The Brave Way to Manage the Boss

Giving smart advice to the CEO requires “skill and will.” Insights from Korn Ferry’s exclusive CHRO panel.

Gap Inc. didn't have any clothing manufactured in a Bangladeshi factory that collapsed in 2013 and killed more than 1,100. But Eva Sage-Gavin, then the firm's chief human resources officer, knew there were going to be some difficult conversations with the company's CEO and top leadership.  She knew that telling the unvarnished truth would be tough to hear, but it was critical to follow the company's values to “do what's right.” “As a CHRO you are often faced with the challenge of how do you get people to go where they don't want or don't know how to go" Sage-Gavin says.

Welcome to the world of high-level HR, where a pivotal role is often coaching the CEO and telling him or her things that no one else will. At an exclusive Korn Ferry panel, hosts Steve Safier, Senior Client Partner in Leadership Development and the Global Human Resources Center of Excellence, and Ron Porter, Senior Client Partner in the Global Human Resource Center of Excellence, brought together three leading HR executives with decades of C-suite expertise at companies as diverse as Movado Group and Mitsubishi International. Each described different behind-closed-door experiences but with one common theme: Be brave.

“CHROs have challenges that others just don’t have,” said Safier, in a comment that was quickly echoed by one of the panels, Michael Peel, who was the top HR executive at General Mills for 17 years and, before that, an executive at PepsiCo. As Peel put it, you have to be “the architects of truth.”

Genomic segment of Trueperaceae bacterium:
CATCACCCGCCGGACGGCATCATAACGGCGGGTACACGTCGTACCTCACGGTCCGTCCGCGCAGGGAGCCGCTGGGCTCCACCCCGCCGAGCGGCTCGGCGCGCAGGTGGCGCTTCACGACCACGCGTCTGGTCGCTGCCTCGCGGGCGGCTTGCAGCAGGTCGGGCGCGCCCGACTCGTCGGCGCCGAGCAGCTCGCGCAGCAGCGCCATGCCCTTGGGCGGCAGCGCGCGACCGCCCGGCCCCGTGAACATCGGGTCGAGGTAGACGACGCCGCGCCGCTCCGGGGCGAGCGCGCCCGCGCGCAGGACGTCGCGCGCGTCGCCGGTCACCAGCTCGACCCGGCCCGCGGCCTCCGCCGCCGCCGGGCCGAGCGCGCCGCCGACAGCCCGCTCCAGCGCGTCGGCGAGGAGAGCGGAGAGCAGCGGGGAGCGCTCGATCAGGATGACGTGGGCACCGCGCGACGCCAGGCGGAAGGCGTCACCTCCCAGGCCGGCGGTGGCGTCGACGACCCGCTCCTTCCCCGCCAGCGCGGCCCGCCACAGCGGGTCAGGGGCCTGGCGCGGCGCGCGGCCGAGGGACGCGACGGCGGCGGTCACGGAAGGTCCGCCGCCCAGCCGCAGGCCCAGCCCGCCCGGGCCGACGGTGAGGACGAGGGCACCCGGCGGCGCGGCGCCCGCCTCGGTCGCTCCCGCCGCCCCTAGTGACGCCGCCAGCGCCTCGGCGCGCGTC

Ian Moore, another panelist, served as the top HR executive at News Corp. for 10 years, putting him next to one of the world’s most widely-followed CEOs, Rupert Murdoch. He relayed one awkward moment of going against his boss’s own family’s advice in suggesting two division heads. “He thought about it with an unhappy face,” Moore recalled, but “to his credit” Murdoch took the more difficult path. “You may not get agreement but you need understanding,” Moore said.

Advising the boss is difficult when the company, your career, and the careers of others are on the line, said Safier. Traditionally, being the boss’s sounding board wasn’t in the CHRO’s job description, either. But many companies are starting to view HR as a strategic part of the company and not just the department that hires people and picks the benefits plan. With that transition, more CHROs are being expected to be the CEO’s impartial source of critical information, said Porter.

But being the coach is difficult, requiring “will and skill,” said Peel, now vice president of HR at Yale University. One of those critical skills is empathy. All the panelists agreed that HR executives must get to know the background, culture, and perspective of the person who’s going to get coached. Another must: Know the business (“otherwise you won’t get acceptance,” Moore said).  And make sure the first time you deliver feedback isn’t when there’s a crisis. Indeed, the panelists said that being able to tell the boss good news enhances your credibility when there’s a tough bit of information to convey later.

But, above all, it takes courage to coach the boss. Sage-Gavin, who served 11 years at Gap Inc. and now is a member of the board of directors at BroadSoft, said her experience with the Bangladeshi tragedy was one of the most challenging of her career. But it was a catalyst for the corporation and other leading retailers to make changes in their respective supply chains and, more broadly, helped improved safety conditions of workers in Bangladesh. CHROs can’t have that impact, she said, unless they stand firm. “You have to have the courage of conviction or you won’t achieve the tough changes that are sometimes needed.”